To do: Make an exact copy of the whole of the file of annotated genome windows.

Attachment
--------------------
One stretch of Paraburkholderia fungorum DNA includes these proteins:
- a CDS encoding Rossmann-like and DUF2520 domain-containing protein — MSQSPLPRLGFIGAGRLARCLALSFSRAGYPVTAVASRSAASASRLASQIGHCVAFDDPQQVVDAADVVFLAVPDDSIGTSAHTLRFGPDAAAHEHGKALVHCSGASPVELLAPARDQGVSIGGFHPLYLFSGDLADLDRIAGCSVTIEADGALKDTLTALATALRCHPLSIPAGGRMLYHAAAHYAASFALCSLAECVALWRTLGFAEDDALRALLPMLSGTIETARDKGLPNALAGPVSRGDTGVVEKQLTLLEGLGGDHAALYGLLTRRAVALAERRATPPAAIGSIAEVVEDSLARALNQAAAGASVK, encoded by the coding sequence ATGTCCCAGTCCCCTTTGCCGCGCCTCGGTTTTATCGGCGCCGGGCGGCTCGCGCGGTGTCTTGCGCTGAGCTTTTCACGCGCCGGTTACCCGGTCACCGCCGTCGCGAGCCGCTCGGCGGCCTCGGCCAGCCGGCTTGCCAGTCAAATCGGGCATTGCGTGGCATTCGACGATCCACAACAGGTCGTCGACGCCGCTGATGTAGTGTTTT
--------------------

One stretch of Paraburkholderia fungorum DNA includes these proteins:
- a CDS encoding Rossmann-like and DUF2520 domain-containing protein — MSQSPLPRLGFIGAGRLARCLALSFSRAGYPVTAVASRSAASASRLASQIGHCVAFDDPQQVVDAADVVFLAVPDDSIGTSAHTLRFGPDAAAHEHGKALVHCSGASPVELLAPARDQGVSIGGFHPLYLFSGDLADLDRIAGCSVTIEADGALKDTLTALATALRCHPLSIPAGGRMLYHAAAHYAASFALCSLAECVALWRTLGFAEDDALRALLPMLSGTIETARDKGLPNALAGPVSRGDTGVVEKQLTLLEGLGGDHAALYGLLTRRAVALAERRATPPAAIGSIAEVVEDSLARALNQAAAGASVK, encoded by the coding sequence ATGTCCCAGTCCCCTTTGCCGCGCCTCGGTTTTATCGGCGCCGGGCGGCTCGCGCGGTGTCTTGCGCTGAGCTTTTCACGCGCCGGTTACCCGGTCACCGCCGTCGCGAGCCGCTCGGCGGCCTCGGCCAGCCGGCTTGCCAGTCAAATCGGGCATTGCGTGGCATTCGACGATCCACAACAGGTCGTCGACGCCGCTGATGTAGTGTTTT